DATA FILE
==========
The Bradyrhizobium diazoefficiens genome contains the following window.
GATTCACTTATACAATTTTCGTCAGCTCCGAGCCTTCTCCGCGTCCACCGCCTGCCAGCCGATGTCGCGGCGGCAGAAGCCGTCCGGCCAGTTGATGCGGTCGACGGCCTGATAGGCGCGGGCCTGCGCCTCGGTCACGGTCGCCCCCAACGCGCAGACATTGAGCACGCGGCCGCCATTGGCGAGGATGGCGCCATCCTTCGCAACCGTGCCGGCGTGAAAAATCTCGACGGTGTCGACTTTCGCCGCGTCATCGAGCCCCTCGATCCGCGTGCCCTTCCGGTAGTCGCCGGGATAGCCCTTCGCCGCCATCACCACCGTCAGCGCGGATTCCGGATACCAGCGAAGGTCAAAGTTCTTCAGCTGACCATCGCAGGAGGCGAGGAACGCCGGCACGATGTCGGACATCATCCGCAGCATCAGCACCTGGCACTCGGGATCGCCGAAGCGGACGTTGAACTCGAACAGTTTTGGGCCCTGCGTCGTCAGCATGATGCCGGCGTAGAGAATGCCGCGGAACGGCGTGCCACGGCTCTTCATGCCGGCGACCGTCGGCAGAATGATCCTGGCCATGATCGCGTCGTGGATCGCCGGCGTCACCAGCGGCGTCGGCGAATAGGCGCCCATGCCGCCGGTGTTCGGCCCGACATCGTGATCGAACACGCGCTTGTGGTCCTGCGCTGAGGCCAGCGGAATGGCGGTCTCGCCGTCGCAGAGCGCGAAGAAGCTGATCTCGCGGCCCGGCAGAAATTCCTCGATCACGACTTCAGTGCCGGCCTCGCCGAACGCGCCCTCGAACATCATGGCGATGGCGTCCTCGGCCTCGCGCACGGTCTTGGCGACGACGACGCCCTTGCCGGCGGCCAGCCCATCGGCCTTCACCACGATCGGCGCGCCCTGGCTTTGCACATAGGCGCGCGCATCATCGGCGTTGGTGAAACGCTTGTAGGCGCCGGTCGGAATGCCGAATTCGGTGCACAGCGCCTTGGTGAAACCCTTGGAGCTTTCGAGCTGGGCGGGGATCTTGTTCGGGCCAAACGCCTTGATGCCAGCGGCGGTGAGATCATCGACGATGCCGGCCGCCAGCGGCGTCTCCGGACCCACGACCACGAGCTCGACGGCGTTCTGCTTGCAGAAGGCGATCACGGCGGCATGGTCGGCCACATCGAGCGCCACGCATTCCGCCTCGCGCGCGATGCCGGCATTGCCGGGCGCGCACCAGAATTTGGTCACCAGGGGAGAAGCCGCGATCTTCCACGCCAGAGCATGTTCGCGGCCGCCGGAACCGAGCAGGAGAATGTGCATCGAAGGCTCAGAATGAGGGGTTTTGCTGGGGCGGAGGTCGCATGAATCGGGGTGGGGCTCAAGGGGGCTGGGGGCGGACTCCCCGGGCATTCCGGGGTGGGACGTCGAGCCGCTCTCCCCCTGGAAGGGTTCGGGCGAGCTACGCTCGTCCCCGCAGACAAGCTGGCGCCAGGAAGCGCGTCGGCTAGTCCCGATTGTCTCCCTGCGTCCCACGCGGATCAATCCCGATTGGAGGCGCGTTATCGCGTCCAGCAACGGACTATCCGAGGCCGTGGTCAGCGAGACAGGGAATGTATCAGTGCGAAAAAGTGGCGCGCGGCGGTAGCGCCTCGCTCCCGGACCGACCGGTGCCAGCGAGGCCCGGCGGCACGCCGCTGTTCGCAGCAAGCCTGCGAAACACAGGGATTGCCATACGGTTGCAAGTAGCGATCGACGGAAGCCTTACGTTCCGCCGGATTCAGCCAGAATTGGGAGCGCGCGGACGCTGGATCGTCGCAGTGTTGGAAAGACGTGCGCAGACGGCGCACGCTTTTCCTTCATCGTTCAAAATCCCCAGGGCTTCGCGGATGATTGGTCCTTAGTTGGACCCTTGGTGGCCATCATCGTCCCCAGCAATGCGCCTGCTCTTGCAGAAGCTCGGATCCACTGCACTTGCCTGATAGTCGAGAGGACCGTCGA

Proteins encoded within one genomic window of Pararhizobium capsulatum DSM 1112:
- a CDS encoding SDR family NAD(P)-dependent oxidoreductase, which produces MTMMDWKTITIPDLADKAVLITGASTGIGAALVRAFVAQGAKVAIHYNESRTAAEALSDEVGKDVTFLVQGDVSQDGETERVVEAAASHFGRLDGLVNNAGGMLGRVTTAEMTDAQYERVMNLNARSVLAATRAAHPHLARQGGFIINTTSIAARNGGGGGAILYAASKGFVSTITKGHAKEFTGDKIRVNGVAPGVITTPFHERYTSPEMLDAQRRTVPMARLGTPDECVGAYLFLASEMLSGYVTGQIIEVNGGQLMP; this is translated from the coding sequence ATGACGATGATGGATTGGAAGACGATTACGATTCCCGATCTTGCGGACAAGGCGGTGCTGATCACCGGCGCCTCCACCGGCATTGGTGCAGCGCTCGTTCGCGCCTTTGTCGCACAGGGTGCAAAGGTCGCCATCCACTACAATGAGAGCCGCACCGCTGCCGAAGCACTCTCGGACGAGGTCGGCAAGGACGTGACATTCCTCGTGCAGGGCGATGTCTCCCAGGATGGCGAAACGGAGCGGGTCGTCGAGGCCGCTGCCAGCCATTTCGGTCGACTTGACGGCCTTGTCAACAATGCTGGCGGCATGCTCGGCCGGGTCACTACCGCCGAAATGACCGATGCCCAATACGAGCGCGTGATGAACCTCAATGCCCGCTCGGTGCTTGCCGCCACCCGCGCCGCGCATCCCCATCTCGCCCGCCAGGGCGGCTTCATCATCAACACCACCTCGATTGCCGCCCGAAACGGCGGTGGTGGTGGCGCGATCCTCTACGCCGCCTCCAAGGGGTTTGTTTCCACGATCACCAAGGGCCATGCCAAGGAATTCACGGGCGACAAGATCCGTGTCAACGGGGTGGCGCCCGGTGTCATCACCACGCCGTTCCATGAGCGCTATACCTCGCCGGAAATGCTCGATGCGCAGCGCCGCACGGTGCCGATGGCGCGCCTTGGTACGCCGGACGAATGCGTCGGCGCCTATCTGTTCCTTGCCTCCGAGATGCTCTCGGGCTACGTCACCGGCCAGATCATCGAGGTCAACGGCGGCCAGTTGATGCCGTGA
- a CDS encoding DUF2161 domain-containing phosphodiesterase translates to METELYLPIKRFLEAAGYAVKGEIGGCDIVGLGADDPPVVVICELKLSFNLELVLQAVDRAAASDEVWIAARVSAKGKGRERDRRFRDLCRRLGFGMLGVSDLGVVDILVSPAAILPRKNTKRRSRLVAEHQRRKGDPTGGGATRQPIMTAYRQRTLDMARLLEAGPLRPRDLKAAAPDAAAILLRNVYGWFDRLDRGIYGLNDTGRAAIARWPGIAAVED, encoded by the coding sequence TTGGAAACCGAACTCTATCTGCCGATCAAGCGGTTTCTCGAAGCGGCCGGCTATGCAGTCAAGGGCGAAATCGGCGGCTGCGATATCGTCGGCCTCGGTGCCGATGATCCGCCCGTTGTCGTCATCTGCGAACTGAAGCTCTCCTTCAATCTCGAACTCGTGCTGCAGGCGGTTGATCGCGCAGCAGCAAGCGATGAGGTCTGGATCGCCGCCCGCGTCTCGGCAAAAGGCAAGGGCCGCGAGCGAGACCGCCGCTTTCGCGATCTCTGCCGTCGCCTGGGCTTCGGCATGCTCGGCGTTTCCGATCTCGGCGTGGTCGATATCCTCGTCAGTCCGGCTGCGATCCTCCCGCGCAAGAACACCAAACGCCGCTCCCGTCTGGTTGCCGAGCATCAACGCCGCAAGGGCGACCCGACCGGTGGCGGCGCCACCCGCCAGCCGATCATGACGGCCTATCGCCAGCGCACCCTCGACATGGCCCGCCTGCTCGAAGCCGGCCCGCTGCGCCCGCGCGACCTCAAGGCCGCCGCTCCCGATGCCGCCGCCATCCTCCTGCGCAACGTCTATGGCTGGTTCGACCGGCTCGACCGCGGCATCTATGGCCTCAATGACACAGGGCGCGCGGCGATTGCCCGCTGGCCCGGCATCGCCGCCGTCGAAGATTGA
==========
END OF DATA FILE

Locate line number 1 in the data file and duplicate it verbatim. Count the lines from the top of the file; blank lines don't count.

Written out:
The Bradyrhizobium diazoefficiens genome contains the following window.